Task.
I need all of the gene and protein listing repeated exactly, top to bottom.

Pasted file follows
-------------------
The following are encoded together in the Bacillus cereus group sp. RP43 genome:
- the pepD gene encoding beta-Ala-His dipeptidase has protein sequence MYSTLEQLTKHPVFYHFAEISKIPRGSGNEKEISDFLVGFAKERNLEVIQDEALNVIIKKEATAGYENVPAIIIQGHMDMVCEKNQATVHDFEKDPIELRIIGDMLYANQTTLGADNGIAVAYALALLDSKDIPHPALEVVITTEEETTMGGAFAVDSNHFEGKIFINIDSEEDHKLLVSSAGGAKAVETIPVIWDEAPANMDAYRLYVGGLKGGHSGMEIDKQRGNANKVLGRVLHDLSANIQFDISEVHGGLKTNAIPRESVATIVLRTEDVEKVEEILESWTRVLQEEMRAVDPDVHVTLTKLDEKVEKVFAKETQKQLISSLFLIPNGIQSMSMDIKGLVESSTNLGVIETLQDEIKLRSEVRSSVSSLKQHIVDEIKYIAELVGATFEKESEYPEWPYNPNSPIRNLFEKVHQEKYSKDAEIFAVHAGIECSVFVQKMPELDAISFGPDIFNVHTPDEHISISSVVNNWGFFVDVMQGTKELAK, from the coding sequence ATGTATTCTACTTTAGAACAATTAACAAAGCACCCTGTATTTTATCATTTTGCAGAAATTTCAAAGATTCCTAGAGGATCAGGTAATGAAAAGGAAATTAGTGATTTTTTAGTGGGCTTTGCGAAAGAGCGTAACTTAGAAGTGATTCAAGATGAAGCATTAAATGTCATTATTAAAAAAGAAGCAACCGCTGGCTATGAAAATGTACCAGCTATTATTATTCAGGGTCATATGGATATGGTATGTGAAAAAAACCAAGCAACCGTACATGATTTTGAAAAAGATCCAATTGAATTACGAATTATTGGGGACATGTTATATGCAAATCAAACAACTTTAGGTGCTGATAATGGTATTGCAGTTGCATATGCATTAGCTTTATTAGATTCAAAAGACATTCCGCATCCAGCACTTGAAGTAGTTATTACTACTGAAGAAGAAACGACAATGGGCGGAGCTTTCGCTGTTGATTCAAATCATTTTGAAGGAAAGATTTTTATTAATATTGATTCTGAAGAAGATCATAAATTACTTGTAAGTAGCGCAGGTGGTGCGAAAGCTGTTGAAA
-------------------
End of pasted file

The following are encoded together in the Bacillus cereus group sp. RP43 genome:
- the pepD gene encoding beta-Ala-His dipeptidase has protein sequence MYSTLEQLTKHPVFYHFAEISKIPRGSGNEKEISDFLVGFAKERNLEVIQDEALNVIIKKEATAGYENVPAIIIQGHMDMVCEKNQATVHDFEKDPIELRIIGDMLYANQTTLGADNGIAVAYALALLDSKDIPHPALEVVITTEEETTMGGAFAVDSNHFEGKIFINIDSEEDHKLLVSSAGGAKAVETIPVIWDEAPANMDAYRLYVGGLKGGHSGMEIDKQRGNANKVLGRVLHDLSANIQFDISEVHGGLKTNAIPRESVATIVLRTEDVEKVEEILESWTRVLQEEMRAVDPDVHVTLTKLDEKVEKVFAKETQKQLISSLFLIPNGIQSMSMDIKGLVESSTNLGVIETLQDEIKLRSEVRSSVSSLKQHIVDEIKYIAELVGATFEKESEYPEWPYNPNSPIRNLFEKVHQEKYSKDAEIFAVHAGIECSVFVQKMPELDAISFGPDIFNVHTPDEHISISSVVNNWGFFVDVMQGTKELAK, from the coding sequence ATGTATTCTACTTTAGAACAATTAACAAAGCACCCTGTATTTTATCATTTTGCAGAAATTTCAAAGATTCCTAGAGGATCAGGTAATGAAAAGGAAATTAGTGATTTTTTAGTGGGCTTTGCGAAAGAGCGTAACTTAGAAGTGATTCAAGATGAAGCATTAAATGTCATTATTAAAAAAGAAGCAACCGCTGGCTATGAAAATGTACCAGCTATTATTATTCAGGGTCATATGGATATGGTATGTGAAAAAAACCAAGCAACCGTACATGATTTTGAAAAAGATCCAATTGAATTACGAATTATTGGGGACATGTTATATGCAAATCAAACAACTTTAGGTGCTGATAATGGTATTGCAGTTGCATATGCATTAGCTTTATTAGATTCAAAAGACATTCCGCATCCAGCACTTGAAGTAGTTATTACTACTGAAGAAGAAACGACAATGGGCGGAGCTTTCGCTGTTGATTCAAATCATTTTGAAGGAAAGATTTTTATTAATATTGATTCTGAAGAAGATCATAAATTACTTGTAAGTAGCGCAGGTGGTGCGAAAGCTGTTGAAA